Side Note:  In 1803, the naval hero Stephen Decatur was given command of the brig Argus. He took it to the Mediterranean for service in the First Barbary War against Tripoli. Once in the combat zone, Lieutenant Decatur took over command of the schooner Enterprise. On Dec. 23,   1803, he captured the enemy ship Mastico, which was taken over by the U.S. Navy and named Intrepid. Decatur used the Intrepid on Feb. 16, 1804, in a night raid on Tripoli harbor to dstroy the U.S. frigate Philadelphia. This ship had been captured after running aground. .This daring and successful operation made Lieutenant Decatur an immediate national hero, a status that was enhanced by his courageous conduct during 3 August 1804 bombardment of Tripoli. In that action, he led his men in hand-to-hand fighting while boarding and capturing an enemy gunboat.

The Research: Part 2 will cover Morocco and its history.

Shadow of the Rock: A New Adventure

I began this adventure with a snippet from a Florida history book about a young girl captured by Barbary pirates and forced to marry the vizier of Morocco. Her grandson became the first senator from Florida. The horror this young girl must have felt touched me. I wondered if she ever found her way back home to her friends and family or were they lost to her forever. What happened to her? And was the story true?

I sought the answers to these questions, tromping the boards of an ancient frigate, exploring the back roads of Florida, standing in the hot sun of the cemeteries on St. Thomas, traveling throughout Morocco, and finally, climbing the Rock of Gibraltar.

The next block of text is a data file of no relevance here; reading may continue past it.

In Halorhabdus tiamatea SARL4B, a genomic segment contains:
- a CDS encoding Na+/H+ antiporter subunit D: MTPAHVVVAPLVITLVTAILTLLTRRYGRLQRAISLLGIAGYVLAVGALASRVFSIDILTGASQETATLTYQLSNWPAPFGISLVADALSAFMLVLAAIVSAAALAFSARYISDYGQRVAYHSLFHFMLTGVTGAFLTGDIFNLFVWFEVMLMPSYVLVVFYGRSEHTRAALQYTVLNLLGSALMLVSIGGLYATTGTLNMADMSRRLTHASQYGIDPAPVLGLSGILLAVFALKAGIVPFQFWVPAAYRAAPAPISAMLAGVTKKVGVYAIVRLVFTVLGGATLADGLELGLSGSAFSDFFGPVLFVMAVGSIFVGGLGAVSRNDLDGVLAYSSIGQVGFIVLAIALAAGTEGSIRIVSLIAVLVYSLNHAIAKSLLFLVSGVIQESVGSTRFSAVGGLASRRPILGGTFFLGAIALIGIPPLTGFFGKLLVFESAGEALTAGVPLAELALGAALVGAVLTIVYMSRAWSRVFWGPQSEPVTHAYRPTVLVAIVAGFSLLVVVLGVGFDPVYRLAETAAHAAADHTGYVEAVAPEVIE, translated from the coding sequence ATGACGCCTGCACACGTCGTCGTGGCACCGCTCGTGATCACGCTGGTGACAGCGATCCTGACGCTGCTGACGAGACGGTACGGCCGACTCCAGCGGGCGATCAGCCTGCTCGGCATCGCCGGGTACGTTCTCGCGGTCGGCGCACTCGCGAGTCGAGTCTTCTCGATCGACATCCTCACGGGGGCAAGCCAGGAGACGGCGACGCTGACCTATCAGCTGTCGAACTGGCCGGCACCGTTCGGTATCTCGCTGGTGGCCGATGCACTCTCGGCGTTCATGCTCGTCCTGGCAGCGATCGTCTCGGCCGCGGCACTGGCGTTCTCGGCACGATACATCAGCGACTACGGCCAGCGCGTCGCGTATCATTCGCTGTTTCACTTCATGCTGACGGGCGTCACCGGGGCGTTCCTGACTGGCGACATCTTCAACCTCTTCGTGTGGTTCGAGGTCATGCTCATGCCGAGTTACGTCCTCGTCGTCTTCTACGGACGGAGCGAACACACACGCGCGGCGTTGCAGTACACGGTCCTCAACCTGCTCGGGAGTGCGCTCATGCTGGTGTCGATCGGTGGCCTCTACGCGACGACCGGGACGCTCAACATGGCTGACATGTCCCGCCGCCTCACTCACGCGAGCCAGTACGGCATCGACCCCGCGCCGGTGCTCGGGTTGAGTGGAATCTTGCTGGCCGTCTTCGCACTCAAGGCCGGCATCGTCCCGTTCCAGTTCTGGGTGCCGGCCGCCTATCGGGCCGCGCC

The journey was also one of self-discovery. Could I write a novel about this young girl and what happened to her? Could I include our travels and the intrigues on the winding paths of history?

The self-discovery continued. As I completed the chapters, I sat through critique sessions that exposed my own misconceptions, foibles, and vulnerabilities. That wasn’t pleasant, but it was necessary.

The novel is completed and will be published in a couple of months. I sit here now, contemplating several cover designs.

I hadn’t thought that I’d feel scared at this point, but I do. What other misconceptions and vulnerabilities will be exposed? What will the critics say? Will anyone like it?

I don’t know.  But every creative person endures the same risks, so onward!